March 25, 2015 — The Consumer Products Safety Commission (CPSC) is investigating levels of formaldehyde in Lumber Liquidators laminate flooring made in China.
CPSC Chairman Elliot Kay issued a statement confirming they are “actively investigating” Lumber Liquidators and the company is cooperating.
Earlier this week, Senator Chuck Schumer (D-New York) demanded an investigation from the CPSC.
Today, the CPSC confirmed they will be collecting and testing samples of flooring and considering the risks associated with “home-based exposure scenarios,” which means they will try to replicate what is in the market and in consumers’ homes.
Mr. Kay confirmed they will not be using “deconstructive” testing, which involves taking a finished product, ripping off the laminated surface, and testing formaldehyde emissions.
Recent investigations by 60 Minutes and others who have used the deconstructive method have found that the core of the board releases significantly higher levels of formaldehyde than is allowed under California law, presumably because the laminate helps “seal in” the formaldehyde gas.
Mr. Kay also said they commission is “looking at months, unfortunately, not weeks” to determine exposure levels. Furthermore, it is too early to decide what level of formaldehyde would warrant a recall. He said the science is “not fully developed on the risks associated with formaldehyde exposure, especially long term.”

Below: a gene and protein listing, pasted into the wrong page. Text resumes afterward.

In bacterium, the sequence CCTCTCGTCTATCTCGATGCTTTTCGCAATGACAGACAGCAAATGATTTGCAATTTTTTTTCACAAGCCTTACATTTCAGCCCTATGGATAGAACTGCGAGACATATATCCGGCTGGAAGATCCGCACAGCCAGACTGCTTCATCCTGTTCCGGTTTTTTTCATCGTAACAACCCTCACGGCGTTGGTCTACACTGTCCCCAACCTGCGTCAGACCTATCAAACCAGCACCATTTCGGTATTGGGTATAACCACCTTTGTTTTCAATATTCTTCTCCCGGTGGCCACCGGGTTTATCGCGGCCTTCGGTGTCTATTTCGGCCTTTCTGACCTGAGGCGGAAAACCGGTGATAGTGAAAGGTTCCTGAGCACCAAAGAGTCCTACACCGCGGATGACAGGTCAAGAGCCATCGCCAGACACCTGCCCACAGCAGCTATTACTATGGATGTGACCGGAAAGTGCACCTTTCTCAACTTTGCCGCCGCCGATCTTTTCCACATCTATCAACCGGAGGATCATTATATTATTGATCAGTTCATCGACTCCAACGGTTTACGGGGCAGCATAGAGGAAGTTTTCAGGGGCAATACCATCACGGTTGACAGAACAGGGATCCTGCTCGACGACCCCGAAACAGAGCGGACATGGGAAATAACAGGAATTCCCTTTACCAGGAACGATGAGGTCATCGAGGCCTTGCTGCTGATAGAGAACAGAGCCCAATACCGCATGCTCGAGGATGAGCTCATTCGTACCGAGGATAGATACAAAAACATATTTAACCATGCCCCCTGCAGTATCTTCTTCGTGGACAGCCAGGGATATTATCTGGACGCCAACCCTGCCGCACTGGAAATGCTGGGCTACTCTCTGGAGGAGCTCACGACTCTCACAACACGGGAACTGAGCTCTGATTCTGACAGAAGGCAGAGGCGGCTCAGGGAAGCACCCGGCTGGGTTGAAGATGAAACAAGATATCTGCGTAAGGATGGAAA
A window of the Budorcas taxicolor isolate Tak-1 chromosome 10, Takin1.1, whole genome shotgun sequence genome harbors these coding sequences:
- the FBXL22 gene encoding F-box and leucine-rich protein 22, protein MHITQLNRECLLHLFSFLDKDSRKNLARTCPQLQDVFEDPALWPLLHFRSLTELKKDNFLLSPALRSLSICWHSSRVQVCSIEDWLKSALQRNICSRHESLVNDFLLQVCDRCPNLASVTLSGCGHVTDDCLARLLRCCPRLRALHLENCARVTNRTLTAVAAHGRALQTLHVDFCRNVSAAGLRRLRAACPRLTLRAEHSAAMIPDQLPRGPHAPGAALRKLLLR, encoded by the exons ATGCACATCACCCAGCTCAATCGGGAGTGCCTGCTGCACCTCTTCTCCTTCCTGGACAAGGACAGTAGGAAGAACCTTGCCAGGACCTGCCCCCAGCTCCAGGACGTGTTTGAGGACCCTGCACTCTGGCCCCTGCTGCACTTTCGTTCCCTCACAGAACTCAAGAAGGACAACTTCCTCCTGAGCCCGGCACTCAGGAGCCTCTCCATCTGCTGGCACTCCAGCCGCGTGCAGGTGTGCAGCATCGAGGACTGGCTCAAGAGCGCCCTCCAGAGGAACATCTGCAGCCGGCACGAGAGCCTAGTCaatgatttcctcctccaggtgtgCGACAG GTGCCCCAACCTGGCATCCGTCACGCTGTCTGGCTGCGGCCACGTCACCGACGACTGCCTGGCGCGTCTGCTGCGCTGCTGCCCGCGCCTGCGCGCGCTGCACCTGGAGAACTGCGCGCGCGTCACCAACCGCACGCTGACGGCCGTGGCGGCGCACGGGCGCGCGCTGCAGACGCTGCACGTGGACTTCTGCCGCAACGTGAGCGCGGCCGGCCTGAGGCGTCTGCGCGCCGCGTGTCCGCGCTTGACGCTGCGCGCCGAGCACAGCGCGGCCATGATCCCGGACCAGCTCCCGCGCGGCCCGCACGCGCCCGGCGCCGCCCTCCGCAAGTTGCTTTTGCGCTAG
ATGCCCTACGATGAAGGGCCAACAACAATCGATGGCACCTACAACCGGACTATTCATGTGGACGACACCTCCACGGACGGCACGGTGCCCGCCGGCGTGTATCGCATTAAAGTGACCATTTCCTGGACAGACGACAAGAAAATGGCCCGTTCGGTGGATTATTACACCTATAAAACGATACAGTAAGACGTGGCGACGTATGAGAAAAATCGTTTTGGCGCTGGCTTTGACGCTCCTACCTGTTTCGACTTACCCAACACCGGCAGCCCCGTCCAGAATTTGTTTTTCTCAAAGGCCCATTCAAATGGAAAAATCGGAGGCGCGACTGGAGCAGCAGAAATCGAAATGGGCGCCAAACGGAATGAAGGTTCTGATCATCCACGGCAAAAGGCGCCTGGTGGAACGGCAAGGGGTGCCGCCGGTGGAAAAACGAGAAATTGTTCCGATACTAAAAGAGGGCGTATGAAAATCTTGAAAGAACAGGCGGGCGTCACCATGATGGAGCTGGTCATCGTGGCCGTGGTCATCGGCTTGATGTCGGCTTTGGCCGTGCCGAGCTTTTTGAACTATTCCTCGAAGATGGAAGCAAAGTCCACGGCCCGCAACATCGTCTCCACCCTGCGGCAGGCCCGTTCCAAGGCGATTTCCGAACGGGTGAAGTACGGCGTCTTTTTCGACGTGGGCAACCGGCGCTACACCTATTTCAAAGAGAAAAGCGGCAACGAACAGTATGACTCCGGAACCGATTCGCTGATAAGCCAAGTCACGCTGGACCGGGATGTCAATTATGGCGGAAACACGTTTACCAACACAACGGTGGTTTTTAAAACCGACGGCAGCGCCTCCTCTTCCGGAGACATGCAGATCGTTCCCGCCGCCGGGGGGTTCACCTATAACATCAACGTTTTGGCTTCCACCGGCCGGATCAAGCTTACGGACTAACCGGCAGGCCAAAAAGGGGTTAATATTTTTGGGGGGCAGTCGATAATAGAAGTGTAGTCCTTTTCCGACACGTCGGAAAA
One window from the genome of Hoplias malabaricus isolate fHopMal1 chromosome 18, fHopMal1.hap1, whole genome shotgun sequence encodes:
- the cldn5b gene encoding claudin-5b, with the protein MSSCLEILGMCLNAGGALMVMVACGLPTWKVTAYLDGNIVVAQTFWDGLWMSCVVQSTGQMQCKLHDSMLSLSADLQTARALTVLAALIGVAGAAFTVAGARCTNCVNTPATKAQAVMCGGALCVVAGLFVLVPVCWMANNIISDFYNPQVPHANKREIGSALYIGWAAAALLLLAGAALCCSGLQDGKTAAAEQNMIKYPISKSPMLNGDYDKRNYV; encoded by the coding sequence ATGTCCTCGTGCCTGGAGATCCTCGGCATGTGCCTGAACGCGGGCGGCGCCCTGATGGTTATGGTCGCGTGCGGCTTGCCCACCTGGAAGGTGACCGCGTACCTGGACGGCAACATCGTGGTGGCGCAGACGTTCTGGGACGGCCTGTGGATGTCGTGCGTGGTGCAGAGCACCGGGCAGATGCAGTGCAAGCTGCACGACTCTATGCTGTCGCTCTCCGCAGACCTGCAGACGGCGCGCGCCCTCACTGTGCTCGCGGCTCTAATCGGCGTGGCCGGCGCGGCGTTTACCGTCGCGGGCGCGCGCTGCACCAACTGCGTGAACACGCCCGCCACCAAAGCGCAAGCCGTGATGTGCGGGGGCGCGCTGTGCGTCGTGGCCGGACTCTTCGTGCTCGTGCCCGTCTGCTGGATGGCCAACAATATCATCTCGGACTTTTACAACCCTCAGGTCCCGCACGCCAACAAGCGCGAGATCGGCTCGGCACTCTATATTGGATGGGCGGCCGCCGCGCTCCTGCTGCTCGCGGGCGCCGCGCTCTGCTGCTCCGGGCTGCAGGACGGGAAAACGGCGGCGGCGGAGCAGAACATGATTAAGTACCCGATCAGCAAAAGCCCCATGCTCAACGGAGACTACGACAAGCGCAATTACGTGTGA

The CPSC has previously warned that formaldehyde in flooring poses a number of health risks, both in the short-term and long-term. These risks are especially concerning for parents with young children who spend a lot of time at home playing or crawling on the boards.
Mr. Kay specifically addressed these concerns, and stated:
“I am a parent first and foremost. As a parent of young children, I completely understand and share the strong desire parents and other consumers have to know as soon as possible whether these products present a health risk. We are taking it very seriously and moving aggressively to get the answers that consumers, especially parents of young children, deserve to have.”